Historically, ethanol processing margins were driven by supply and demand fundamentals in ethanol, energy and corn, plus feed and policy impacts. As more ethanol companies diversify, the economic incentives to expand or contract production are changing. For a growing number of companies, at least part of production decisions will be based on considerations outside the core ethanol-making business. 

One example is the corn wet miller, whose decision to make ethanol is one part of a larger corn-processing optimization equation, including many factors outside the ethanol and petroleum industries. Another is among petroleum companies, where the decisions to make ethanol and invest in their captive ethanol plants are not only based on ethanol margins, but also on blending economics, the prices for renewable identification number (RIN) credits and their obligated volume requirements under the renewable fuel standard, as well as other factors.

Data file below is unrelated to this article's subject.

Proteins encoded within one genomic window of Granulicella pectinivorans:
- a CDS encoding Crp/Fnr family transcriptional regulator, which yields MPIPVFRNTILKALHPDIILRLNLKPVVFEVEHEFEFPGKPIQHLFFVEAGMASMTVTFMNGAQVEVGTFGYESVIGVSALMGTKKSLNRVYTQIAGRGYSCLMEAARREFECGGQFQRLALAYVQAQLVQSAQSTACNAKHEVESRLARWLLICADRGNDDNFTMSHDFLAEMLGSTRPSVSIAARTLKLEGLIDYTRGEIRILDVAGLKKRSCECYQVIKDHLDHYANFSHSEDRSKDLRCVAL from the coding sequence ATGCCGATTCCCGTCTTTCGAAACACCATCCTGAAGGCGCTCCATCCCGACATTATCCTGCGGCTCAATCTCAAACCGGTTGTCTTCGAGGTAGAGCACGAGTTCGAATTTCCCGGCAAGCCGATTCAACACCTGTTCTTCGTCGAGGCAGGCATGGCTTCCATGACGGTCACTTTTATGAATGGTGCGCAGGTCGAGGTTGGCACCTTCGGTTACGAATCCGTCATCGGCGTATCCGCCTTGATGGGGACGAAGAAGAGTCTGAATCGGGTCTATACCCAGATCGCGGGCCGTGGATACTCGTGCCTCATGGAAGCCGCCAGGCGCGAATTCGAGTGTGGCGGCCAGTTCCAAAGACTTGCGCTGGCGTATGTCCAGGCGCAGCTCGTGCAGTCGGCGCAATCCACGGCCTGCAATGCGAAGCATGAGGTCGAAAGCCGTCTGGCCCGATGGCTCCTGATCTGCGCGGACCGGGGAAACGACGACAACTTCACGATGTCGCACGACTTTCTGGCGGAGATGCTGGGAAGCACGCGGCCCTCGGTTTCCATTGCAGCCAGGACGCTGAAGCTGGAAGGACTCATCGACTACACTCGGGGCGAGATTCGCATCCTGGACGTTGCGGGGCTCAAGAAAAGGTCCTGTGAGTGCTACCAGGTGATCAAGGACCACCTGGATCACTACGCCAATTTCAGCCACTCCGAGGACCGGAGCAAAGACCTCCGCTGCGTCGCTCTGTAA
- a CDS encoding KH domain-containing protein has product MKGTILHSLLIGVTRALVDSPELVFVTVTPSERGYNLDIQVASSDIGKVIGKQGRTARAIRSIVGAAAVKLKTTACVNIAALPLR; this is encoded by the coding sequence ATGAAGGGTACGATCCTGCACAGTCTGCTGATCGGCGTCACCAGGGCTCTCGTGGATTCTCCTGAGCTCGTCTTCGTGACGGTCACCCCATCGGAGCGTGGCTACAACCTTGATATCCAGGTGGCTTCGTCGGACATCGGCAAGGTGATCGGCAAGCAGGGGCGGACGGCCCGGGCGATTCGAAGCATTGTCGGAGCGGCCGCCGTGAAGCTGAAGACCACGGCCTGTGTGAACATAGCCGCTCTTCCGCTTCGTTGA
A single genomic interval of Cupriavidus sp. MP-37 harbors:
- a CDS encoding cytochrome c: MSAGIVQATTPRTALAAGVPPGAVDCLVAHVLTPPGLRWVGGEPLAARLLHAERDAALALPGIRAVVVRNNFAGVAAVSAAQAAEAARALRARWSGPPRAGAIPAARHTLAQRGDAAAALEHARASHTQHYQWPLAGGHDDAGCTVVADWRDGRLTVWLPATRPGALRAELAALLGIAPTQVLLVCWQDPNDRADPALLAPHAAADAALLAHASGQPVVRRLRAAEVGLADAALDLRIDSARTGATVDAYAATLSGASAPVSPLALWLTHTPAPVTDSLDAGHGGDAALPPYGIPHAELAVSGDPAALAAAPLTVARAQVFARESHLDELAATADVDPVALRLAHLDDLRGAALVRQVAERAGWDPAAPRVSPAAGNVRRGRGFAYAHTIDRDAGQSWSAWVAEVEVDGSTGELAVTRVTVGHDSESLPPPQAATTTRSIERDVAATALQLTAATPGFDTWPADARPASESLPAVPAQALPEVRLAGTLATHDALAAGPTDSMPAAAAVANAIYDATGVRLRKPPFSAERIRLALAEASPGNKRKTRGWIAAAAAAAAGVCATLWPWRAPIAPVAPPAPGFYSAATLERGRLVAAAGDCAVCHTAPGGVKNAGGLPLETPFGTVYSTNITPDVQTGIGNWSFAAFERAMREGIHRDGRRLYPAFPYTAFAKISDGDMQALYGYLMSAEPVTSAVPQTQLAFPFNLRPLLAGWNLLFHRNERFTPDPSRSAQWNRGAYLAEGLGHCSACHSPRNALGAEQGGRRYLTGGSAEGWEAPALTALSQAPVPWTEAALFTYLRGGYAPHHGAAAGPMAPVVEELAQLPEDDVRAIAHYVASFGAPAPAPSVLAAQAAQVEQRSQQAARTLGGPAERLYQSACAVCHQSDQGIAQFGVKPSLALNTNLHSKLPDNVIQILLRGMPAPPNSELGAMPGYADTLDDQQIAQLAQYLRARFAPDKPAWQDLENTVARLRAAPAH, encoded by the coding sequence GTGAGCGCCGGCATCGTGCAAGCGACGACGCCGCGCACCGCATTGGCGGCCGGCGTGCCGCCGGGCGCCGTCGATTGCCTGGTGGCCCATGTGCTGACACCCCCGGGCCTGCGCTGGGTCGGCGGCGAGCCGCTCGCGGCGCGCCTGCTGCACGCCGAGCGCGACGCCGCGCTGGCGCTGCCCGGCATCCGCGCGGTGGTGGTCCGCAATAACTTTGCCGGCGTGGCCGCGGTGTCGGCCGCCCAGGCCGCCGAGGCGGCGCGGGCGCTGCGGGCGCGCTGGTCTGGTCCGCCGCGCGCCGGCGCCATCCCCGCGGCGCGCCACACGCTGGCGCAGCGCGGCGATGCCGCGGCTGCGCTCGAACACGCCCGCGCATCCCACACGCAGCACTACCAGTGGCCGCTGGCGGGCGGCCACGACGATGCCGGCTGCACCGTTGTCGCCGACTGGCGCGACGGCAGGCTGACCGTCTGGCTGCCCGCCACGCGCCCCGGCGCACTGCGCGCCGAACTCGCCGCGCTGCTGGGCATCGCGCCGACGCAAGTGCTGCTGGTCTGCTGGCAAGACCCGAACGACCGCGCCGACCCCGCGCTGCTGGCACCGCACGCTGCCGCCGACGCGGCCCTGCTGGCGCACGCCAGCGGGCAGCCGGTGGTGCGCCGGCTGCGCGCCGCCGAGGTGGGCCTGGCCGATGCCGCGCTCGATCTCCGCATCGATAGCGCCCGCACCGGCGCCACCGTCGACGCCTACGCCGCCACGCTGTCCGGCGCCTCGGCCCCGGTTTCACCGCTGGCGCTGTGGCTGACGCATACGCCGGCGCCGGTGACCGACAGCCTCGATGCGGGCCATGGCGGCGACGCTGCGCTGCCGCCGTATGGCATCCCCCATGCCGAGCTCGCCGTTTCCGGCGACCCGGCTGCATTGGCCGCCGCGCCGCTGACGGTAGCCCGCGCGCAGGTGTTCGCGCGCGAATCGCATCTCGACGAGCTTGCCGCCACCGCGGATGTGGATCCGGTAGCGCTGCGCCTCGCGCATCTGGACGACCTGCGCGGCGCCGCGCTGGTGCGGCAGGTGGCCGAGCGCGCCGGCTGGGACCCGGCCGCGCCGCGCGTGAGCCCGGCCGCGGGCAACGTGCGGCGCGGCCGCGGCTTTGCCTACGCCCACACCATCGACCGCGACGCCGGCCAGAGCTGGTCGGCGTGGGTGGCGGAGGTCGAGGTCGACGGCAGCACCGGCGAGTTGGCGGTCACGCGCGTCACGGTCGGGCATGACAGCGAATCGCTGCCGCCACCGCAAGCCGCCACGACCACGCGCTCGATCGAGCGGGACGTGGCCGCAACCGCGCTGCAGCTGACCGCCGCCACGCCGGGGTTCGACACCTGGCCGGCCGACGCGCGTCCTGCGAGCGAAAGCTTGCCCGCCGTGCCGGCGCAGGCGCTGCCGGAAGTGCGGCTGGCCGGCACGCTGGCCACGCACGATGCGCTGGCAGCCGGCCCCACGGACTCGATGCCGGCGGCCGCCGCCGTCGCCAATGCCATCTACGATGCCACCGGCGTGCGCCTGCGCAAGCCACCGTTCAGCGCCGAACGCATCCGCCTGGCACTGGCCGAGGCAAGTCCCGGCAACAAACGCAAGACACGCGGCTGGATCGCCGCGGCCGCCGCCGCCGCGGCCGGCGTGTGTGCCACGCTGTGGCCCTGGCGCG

Over time, the implication of these outside influences will be seen more noticeably in the  EBITDA (earnings from the business before the capital structure items like depreciation, interest and taxes) competitiveness of ethanol producers and how those companies respond to difficult margin environments. Between 2008 and 2012, in a pool of plants that grew from 23 to 31, the average range of EBITDA from lowest to highest was 38 cents per ethanol gallon. During that period, the narrowest spread was 24 cents per gallon and the widest spread was 64 cents per gallon of ethanol. Most of the variance in margin spreads today among companies is driven by the difference in business decisions, price volatility and individual hedging activity.